Kremlin and White House disagree over remarks from Trump-Putin meeting as Moscow says US president ‘accepted’ denials of hacking


Did President Donald Trump press his Russian counterpart, Vladimir Putin, about his government’s alleged hacking of the US election? Or did Trump accept Russian denials that Moscow was involved?

It depends upon whom you ask.

The White House and the Kremlin have differing versions of the two-hour sit-down between the two leaders in Germany on Friday.

Russia’s foreign minister said on Friday that Trump has accepted Putin’s assurances that Moscow didn’t meddle in the 2016 US presidential election.

Sergey Lavrov made the claim to reporters following Trump and Putin’s lengthy meeting on the sidelines of an international summit in Germany.

That account appears at odds with Secretary of State Rex Tillerson’s description of the meeting


Tillerson said the US and Russian presidents had a ‘robust and lengthy’ discussion about the interference, though Putin denied involvement.

He said the Russians have asked the US for proof and evidence of their alleged interference in the 2016 election, which Russia denies.

He said the president pressed Putin on the issue and that they’d agreed to follow-up meetings.

Tillerson said the president was ‘rightly focused on how do we move forward from what may be simply an intractable disagreement at this point.’


US intelligence officials have blamed Russia for election hacking and other efforts to influence the election to help Trump win.

Trump and Putin agreed on one aspect of Moscow’s meddling in the 2016 U.S. presidential campaign: The issue has become a hindrance to better relations.

US lawmakers of both parties had demanded that Trump not shy away from the issue in his highly anticipated meeting with Putin.

Trump has avoided stating unequivocally in the past that Russia interfered, even as investigations proceed into whether his campaign colluded with Russians who sought to help him win.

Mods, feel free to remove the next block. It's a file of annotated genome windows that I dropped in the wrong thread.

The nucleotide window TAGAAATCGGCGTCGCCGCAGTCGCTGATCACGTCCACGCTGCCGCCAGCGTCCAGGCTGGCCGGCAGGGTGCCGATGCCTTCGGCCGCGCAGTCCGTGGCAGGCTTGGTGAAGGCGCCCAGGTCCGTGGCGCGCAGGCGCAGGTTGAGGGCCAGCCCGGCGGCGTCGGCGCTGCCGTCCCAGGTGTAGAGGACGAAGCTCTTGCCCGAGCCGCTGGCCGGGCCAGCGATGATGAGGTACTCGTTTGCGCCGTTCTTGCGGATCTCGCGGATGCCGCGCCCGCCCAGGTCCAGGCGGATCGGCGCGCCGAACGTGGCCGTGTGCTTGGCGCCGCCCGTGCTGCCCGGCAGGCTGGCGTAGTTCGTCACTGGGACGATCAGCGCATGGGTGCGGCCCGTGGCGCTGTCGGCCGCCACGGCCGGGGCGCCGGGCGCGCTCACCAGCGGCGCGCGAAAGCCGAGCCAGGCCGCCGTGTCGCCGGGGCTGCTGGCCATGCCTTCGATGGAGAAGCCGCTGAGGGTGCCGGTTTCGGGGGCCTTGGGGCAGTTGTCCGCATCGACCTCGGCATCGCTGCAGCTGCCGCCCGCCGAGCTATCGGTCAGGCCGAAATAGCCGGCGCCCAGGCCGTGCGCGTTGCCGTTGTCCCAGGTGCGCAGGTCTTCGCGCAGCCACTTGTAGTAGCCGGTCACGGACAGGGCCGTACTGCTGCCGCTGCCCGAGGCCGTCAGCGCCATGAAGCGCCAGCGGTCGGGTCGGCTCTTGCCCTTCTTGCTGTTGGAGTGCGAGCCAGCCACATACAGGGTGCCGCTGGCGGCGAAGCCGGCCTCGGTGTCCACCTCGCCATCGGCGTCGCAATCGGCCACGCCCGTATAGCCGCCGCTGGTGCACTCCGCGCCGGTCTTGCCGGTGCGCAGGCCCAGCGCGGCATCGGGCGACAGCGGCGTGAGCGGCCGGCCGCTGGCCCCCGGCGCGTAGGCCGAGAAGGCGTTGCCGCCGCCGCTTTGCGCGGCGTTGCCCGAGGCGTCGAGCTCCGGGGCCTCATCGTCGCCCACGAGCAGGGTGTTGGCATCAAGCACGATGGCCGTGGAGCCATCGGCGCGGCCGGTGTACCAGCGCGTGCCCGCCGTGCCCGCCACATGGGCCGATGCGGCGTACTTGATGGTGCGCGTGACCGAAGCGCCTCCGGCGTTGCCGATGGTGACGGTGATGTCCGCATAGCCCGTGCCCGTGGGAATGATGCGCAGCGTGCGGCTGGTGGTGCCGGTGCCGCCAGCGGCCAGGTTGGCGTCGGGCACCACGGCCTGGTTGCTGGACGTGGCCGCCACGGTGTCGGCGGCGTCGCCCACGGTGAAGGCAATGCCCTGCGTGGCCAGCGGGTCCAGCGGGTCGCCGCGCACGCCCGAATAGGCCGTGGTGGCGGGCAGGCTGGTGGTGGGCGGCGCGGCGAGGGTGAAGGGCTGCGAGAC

Senator Mark Warner says Trump shouldn’t relax any sanctions against Russia as lawmakers investigate that nation’s alleged meddling in the 2016 presidential election.

The Virginia Democrat, vice chairman of the Senate intelligence committee, says Trump had undermined his case on Russia interfering in the presidential race well before he met Friday with Putin.

Warner says statements by the administration that Trump pressed Putin on Russia’s efforts to influence the election ‘would have had much more force’ if Trump hadn’t previously expressed doubts about who was behind cyberattacks.

Warner says Trump also hurt his case by previously criticizing the integrity of US intelligence agencies that attributed the meddling to Russia.

House Speaker Paul Ryan says it’s no surprise that Putin is assuring Trump that Moscow didn’t meddle in the 2016 US presidential election.

Ryan was asked at a news conference about Putin’s comments made during a meeting with Trump on Friday on the sidelines of an international summit in Germany.

Ryan says he’d expect Putin ‘to deny what clearly he has done over the years, not just with the U.S. election but other elections throughout Europe.’

The Wisconsin Republican says that ‘it comes as no surprise to me Vladimir Putin would deny what we know they did.’

Ryan repeated that he doesn’t believe Russian interference in the presidential election affected its outcome.

But he says that ‘nevertheless, they tried.’

Russia’s foreign minister says that Russian military police will monitor a cease-fire in southwestern Syria, under a Russia-US deal.


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